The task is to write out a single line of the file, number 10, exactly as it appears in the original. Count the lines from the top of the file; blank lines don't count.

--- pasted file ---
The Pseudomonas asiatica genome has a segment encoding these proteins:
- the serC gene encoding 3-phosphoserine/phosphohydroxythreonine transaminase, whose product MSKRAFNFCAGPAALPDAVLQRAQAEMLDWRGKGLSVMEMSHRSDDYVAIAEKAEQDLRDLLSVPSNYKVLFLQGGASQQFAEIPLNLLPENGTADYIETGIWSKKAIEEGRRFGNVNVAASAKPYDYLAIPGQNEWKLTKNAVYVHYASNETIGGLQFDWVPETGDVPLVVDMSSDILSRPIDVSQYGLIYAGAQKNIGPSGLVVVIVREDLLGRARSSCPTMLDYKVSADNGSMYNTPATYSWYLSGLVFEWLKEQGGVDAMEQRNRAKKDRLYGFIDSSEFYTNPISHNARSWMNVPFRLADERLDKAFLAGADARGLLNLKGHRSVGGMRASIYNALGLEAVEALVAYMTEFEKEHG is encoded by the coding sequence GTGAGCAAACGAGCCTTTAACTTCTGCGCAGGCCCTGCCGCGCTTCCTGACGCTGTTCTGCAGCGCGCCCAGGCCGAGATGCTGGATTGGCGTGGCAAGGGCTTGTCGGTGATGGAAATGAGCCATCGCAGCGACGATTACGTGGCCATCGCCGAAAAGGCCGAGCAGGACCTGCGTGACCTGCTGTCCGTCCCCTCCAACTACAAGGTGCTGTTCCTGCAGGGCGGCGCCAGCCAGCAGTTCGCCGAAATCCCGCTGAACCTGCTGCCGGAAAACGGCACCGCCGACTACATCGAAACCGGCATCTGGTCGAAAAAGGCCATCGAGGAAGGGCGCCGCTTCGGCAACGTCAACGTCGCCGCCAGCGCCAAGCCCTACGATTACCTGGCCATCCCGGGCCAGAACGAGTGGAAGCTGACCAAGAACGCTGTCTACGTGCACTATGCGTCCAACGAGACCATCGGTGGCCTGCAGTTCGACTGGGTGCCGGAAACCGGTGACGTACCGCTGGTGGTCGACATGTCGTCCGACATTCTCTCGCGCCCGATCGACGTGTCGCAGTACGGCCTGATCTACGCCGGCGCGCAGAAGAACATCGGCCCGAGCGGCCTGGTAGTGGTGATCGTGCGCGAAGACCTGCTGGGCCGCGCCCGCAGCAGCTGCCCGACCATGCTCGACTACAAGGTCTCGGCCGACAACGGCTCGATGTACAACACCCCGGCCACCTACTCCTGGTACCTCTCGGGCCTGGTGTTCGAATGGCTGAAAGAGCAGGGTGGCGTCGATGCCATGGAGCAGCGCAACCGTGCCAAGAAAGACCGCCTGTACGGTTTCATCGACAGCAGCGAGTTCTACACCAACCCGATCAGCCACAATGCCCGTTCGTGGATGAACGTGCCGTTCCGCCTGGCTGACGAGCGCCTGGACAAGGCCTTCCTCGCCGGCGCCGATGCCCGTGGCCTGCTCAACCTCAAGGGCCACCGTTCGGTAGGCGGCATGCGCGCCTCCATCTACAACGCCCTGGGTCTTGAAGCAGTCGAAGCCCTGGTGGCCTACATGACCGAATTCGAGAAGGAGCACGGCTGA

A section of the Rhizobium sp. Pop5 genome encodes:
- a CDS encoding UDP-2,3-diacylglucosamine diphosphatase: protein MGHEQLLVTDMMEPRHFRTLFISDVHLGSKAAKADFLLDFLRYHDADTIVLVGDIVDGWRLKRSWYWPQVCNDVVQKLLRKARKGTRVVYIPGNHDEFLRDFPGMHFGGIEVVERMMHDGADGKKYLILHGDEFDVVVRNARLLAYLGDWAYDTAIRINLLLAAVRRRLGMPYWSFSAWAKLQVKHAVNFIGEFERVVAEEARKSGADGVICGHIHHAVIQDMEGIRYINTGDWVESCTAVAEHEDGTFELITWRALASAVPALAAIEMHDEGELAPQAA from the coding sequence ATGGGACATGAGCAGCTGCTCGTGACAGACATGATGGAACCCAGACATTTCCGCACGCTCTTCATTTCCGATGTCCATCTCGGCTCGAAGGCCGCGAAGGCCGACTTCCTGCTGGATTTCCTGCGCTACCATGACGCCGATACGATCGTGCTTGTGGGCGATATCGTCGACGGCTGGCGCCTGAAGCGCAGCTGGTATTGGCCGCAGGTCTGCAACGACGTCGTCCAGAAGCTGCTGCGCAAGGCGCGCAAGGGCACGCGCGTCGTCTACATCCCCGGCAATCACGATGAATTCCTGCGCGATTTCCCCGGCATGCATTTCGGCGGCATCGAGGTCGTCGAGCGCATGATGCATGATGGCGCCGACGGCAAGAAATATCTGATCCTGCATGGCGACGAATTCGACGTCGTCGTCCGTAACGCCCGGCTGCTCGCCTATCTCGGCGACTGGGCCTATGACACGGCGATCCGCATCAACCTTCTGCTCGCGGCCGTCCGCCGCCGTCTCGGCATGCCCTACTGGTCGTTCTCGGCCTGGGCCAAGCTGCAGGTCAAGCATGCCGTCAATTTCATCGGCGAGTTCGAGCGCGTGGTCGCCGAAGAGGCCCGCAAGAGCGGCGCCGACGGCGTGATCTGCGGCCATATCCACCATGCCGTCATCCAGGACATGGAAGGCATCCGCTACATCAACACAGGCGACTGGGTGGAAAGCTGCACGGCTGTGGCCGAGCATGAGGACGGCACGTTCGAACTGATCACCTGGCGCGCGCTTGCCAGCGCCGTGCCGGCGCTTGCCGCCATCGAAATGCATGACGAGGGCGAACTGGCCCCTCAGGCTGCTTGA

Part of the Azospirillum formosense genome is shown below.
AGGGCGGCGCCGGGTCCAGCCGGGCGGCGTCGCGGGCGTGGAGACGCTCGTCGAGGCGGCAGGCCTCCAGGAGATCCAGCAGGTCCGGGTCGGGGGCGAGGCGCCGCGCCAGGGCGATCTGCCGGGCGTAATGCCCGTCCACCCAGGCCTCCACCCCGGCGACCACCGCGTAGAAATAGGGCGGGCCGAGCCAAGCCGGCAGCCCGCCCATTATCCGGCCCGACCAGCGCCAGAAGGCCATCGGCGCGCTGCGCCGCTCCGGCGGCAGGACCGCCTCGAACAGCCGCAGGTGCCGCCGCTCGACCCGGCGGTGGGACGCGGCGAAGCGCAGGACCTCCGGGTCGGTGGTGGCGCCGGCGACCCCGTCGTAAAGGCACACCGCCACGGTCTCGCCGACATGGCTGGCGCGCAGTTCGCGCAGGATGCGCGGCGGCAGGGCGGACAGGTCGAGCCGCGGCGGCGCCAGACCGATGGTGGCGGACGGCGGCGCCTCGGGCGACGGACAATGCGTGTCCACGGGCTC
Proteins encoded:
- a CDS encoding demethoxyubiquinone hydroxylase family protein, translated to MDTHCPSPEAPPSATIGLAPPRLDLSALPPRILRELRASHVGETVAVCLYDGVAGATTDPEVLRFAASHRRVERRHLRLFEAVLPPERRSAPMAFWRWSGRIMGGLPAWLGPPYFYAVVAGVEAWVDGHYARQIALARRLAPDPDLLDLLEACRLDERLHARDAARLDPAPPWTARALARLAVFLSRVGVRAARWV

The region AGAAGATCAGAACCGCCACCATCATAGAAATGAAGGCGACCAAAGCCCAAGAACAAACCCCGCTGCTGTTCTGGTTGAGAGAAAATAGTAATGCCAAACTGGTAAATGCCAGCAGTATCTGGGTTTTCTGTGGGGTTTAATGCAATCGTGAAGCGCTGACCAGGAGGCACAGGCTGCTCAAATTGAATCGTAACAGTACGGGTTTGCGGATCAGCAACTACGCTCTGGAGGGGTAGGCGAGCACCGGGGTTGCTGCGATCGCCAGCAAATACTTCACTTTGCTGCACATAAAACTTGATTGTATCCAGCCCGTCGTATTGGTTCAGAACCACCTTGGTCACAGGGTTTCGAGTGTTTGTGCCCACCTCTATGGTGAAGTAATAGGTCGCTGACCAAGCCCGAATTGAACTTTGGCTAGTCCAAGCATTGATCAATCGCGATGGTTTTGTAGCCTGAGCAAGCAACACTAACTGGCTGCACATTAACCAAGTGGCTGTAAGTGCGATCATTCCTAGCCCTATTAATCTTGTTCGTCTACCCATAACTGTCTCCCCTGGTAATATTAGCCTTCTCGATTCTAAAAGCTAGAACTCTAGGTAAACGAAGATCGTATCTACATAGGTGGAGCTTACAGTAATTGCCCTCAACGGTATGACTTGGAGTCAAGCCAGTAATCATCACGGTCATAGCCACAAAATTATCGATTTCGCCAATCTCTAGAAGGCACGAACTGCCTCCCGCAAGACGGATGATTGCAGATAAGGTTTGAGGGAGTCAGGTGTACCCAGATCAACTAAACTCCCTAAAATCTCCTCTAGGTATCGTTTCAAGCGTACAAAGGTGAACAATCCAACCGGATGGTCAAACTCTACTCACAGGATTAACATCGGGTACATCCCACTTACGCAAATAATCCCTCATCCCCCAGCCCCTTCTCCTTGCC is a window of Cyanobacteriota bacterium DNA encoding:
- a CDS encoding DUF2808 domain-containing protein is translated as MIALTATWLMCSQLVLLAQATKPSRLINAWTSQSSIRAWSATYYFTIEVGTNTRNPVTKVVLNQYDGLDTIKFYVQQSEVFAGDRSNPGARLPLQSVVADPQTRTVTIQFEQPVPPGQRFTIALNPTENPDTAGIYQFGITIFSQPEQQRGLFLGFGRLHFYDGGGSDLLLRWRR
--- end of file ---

- a CDS encoding DUF2808 domain-containing protein is translated as MIALTATWLMCSQLVLLAQATKPSRLINAWTSQSSIRAWSATYYFTIEVGTNTRNPVTKVVLNQYDGLDTIKFYVQQSEVFAGDRSNPGARLPLQSVVADPQTRTVTIQFEQPVPPGQRFTIALNPTENPDTAGIYQFGITIFSQPEQQRGLFLGFGRLHFYDGGGSDLLLRWRR